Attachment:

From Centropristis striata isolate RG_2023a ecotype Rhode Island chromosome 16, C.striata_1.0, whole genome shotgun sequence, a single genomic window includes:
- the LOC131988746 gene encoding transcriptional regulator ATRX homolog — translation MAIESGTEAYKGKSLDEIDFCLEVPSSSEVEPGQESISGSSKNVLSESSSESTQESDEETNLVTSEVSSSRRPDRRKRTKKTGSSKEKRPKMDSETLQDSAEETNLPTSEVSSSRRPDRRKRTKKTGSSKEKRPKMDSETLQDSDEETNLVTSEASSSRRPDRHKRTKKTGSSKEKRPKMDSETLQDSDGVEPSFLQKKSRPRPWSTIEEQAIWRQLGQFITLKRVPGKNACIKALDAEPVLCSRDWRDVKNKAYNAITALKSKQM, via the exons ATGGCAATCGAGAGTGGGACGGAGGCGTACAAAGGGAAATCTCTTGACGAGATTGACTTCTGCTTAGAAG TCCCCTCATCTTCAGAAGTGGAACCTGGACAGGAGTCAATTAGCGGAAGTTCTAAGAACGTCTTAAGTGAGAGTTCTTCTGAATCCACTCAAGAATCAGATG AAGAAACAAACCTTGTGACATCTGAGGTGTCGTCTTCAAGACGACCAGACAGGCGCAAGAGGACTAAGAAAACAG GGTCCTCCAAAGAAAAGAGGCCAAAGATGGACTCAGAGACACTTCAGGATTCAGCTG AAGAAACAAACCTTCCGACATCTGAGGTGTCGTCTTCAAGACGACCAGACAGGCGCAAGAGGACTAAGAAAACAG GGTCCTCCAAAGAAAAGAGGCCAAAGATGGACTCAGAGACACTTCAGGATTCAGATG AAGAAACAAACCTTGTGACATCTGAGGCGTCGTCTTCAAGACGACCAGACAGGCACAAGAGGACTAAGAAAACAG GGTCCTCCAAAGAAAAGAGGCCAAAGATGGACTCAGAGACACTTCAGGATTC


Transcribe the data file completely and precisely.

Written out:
From Centropristis striata isolate RG_2023a ecotype Rhode Island chromosome 16, C.striata_1.0, whole genome shotgun sequence, a single genomic window includes:
- the LOC131988746 gene encoding transcriptional regulator ATRX homolog — translation MAIESGTEAYKGKSLDEIDFCLEVPSSSEVEPGQESISGSSKNVLSESSSESTQESDEETNLVTSEVSSSRRPDRRKRTKKTGSSKEKRPKMDSETLQDSAEETNLPTSEVSSSRRPDRRKRTKKTGSSKEKRPKMDSETLQDSDEETNLVTSEASSSRRPDRHKRTKKTGSSKEKRPKMDSETLQDSDGVEPSFLQKKSRPRPWSTIEEQAIWRQLGQFITLKRVPGKNACIKALDAEPVLCSRDWRDVKNKAYNAITALKSKQM, via the exons ATGGCAATCGAGAGTGGGACGGAGGCGTACAAAGGGAAATCTCTTGACGAGATTGACTTCTGCTTAGAAG TCCCCTCATCTTCAGAAGTGGAACCTGGACAGGAGTCAATTAGCGGAAGTTCTAAGAACGTCTTAAGTGAGAGTTCTTCTGAATCCACTCAAGAATCAGATG AAGAAACAAACCTTGTGACATCTGAGGTGTCGTCTTCAAGACGACCAGACAGGCGCAAGAGGACTAAGAAAACAG GGTCCTCCAAAGAAAAGAGGCCAAAGATGGACTCAGAGACACTTCAGGATTCAGCTG AAGAAACAAACCTTCCGACATCTGAGGTGTCGTCTTCAAGACGACCAGACAGGCGCAAGAGGACTAAGAAAACAG GGTCCTCCAAAGAAAAGAGGCCAAAGATGGACTCAGAGACACTTCAGGATTCAGATG AAGAAACAAACCTTGTGACATCTGAGGCGTCGTCTTCAAGACGACCAGACAGGCACAAGAGGACTAAGAAAACAG GGTCCTCCAAAGAAAAGAGGCCAAAGATGGACTCAGAGACACTTCAGGATTC